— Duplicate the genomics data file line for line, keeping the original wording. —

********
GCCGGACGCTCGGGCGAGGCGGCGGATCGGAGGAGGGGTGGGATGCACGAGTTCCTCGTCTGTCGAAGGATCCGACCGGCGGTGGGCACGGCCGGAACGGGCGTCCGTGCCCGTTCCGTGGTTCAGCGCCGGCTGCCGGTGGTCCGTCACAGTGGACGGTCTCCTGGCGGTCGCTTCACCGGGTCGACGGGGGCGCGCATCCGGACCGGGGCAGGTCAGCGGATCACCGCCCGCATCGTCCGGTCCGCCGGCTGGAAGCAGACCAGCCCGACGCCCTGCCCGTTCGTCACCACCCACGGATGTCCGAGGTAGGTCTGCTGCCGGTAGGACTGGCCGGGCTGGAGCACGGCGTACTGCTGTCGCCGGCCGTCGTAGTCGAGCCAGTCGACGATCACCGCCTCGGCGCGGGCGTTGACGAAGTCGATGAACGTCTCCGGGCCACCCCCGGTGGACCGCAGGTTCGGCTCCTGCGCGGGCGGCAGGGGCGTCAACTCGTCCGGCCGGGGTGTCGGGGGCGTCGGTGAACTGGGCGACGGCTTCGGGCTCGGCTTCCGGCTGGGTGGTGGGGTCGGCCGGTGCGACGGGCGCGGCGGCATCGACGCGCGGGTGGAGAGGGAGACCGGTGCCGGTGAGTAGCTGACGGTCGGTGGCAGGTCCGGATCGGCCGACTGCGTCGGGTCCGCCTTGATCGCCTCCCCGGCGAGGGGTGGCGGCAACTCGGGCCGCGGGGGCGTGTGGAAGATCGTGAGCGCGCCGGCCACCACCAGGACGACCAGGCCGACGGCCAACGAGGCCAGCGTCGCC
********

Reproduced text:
GCCGGACGCTCGGGCGAGGCGGCGGATCGGAGGAGGGGTGGGATGCACGAGTTCCTCGTCTGTCGAAGGATCCGACCGGCGGTGGGCACGGCCGGAACGGGCGTCCGTGCCCGTTCCGTGGTTCAGCGCCGGCTGCCGGTGGTCCGTCACAGTGGACGGTCTCCTGGCGGTCGCTTCACCGGGTCGACGGGGGCGCGCATCCGGACCGGGGCAGGTCAGCGGATCACCGCCCGCATCGTCCGGTCCGCCGGCTGGAAGCAGACCAGCCCGACGCCCTGCCCGTTCGTCACCACCCACGGATGTCCGAGGTAGGTCTGCTGCCGGTAGGACTGGCCGGGCTGGAGCACGGCGTACTGCTGTCGCCGGCCGTCGTAGTCGAGCCAGTCGACGATCACCGCCTCGGCGCGGGCGTTGACGAAGTCGATGAACGTCTCCGGGCCACCCCCGGTGGACCGCAGGTTCGGCTCCTGCGCGGGCGGCAGGGGCGTCAACTCGTCCGGCCGGGGTGTCGGGGGCGTCGGTGAACTGGGCGACGGCTTCGGGCTCGGCTTCCGGCTGGGTGGTGGGGTCGGCCGGTGCGACGGGCGCGGCGGCATCGACGCGCGGGTGGAGAGGGAGACCGGTGCCGGTGAGTAGCTGACGGTCGGTGGCAGGTCCGGATCGGCCGACTGCGTCGGGTCCGCCTTGATCGCCTCCCCGGCGAGGGGTGGCGGCAACTCGGGCCGCGGGGGCGTGTGGAAGATCGTGAGCGCGCCGGCCACCACCAGGACGACCAGGCCGACGGCCAACGAGGCCAGCGTCGCC